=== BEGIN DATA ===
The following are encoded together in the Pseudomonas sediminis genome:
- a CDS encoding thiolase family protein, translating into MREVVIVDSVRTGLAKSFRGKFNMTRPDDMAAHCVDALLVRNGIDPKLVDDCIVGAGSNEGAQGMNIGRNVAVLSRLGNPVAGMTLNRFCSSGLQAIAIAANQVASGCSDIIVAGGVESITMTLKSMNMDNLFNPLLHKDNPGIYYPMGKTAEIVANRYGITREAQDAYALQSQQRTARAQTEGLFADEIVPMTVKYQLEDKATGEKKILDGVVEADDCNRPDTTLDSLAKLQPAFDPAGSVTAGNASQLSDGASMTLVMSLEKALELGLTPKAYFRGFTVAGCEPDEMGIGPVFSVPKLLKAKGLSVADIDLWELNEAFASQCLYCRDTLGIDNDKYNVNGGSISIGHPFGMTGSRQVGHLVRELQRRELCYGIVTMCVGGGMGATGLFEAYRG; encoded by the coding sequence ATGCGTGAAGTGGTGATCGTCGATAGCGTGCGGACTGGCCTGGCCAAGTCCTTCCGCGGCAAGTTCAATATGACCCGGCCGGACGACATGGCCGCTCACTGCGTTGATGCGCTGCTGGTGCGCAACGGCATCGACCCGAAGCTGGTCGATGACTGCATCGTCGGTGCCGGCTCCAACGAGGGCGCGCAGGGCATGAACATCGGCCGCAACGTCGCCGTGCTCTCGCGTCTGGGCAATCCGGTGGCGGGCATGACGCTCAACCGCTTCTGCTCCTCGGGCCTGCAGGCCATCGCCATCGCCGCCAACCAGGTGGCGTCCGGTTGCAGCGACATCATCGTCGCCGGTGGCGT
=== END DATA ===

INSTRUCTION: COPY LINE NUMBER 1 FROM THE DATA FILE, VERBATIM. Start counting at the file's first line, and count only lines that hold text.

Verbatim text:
The following are encoded together in the Pseudomonas sediminis genome: